'The second plea alleges simple contributory negligence on the part of the plaintiff. Contributory negligence is not a defense to an action for trespass. * * *.'

The amended complaint, here, alleges that the injury to the plaintiff was a direct and proximate result of the wrongful breaking and entering by the defendant. The truth of this allegation involves a factual determination, and depends upon the testimony. If the injury was, in fact, direct and immediate, it is a trespass; but on the other hand, if it is consequential or collateral it will be trespass on the case. While nine days may not seem, on its face, to be either direct or immediate, there is this question of proof, and we must conclude that the trial court was in error in sustaining the motion to dismiss.

Since the distinction between 'immediate' and 'consequential' will undoubtedly be important in further proceedings in this case, we may note in passing how this matter is treated in Jordan v. Wyatt, 4 Grat. 151, 45 Va. 151, 154 "The terms 'immediate' and 'consequential' should * * * be understood, not in reference to the time which the act occupies, or the space through which it passes, or the place from which it is begun, or the intention with which it is done, or the instrument or agent employed, or the lawfulness or unlawfulness of the act; but in reference to the progress and termination of the act, to its being done on the one hand, and its having been done on the other. If the injury is inflicted by the act at any moment of its progress, from the commencement to the termination thereof, then the injury is direct or immediate; but if it arises after the act has been completed, though occasioned by the act, then it is consequential or collateral, or, more exactly, a collateral consequence."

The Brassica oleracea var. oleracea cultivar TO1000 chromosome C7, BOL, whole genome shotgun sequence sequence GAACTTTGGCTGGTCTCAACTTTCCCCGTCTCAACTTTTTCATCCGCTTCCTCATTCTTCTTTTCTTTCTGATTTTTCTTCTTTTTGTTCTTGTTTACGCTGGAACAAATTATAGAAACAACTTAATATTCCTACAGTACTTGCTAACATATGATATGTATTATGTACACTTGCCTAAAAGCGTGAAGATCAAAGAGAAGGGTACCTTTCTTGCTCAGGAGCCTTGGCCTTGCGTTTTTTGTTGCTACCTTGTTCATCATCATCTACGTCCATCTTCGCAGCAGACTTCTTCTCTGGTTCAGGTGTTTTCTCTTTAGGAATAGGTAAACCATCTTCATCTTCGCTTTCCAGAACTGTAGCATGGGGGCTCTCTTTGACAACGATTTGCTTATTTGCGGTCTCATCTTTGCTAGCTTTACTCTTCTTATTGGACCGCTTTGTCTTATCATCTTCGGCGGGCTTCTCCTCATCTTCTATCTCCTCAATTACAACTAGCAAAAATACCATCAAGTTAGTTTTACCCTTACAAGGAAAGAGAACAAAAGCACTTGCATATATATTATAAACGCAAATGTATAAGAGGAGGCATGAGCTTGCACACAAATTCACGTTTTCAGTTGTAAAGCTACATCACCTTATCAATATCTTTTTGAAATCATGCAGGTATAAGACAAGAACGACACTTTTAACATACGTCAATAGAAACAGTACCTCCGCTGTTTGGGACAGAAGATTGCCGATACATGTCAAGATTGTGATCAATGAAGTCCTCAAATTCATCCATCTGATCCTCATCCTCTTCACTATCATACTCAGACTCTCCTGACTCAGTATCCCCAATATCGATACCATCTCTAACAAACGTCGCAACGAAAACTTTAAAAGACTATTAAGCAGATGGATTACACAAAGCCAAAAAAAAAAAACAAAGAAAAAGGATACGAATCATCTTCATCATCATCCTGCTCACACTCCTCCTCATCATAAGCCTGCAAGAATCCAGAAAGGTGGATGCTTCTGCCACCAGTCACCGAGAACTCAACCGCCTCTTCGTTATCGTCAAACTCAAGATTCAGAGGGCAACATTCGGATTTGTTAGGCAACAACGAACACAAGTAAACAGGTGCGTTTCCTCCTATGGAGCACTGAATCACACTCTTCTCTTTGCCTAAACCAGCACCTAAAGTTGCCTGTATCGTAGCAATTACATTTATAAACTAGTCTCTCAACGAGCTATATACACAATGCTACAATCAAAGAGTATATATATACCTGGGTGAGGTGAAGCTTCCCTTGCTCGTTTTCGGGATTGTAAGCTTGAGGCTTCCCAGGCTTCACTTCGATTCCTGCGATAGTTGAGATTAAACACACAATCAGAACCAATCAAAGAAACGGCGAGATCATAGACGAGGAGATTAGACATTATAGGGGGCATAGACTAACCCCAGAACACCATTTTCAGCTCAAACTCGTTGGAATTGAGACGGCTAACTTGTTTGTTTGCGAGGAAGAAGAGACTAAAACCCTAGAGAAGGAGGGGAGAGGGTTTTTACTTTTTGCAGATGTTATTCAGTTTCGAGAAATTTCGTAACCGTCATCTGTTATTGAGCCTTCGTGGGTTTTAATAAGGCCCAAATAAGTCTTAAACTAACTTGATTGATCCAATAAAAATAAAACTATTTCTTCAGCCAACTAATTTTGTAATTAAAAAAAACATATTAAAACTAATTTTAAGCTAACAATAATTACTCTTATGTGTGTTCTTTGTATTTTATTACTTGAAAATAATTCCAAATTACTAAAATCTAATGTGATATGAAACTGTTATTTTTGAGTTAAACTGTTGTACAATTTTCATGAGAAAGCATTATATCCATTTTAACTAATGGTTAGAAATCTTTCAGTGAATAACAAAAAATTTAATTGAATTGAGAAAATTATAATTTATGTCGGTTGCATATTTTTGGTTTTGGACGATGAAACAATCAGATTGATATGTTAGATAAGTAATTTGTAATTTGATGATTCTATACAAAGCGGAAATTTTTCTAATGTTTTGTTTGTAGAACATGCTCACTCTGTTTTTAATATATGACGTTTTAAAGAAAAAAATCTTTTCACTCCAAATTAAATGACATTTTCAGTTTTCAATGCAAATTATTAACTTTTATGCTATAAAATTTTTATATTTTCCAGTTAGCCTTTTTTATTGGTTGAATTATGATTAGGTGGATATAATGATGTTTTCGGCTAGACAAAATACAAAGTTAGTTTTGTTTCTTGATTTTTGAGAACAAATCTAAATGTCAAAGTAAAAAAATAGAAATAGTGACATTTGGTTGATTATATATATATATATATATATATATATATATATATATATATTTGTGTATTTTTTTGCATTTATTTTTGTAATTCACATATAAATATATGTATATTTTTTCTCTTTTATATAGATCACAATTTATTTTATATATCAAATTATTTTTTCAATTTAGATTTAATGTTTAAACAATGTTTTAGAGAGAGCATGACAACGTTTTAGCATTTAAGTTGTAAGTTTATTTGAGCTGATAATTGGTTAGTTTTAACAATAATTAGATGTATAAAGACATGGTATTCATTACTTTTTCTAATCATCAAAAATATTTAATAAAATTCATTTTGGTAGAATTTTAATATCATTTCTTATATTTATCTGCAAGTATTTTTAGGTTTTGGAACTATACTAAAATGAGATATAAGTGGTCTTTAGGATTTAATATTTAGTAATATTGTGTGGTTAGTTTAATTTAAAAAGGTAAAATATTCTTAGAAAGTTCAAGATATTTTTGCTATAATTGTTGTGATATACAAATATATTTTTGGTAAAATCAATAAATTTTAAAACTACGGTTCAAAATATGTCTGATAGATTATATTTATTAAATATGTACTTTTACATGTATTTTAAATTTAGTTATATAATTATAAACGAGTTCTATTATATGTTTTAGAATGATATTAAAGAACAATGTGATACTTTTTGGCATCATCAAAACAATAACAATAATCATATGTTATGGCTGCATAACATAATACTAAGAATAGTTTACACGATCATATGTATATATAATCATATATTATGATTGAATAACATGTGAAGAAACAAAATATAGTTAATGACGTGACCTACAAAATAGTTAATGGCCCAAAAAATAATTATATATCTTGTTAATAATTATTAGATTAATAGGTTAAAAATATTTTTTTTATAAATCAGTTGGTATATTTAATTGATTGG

Reversed.

ALLEN, C. J., and LOVE, WM. K., Associate Judge, concur in the order of reversal but do not concur in the opinion.

ALLEN, Chief Judge (specially concurring).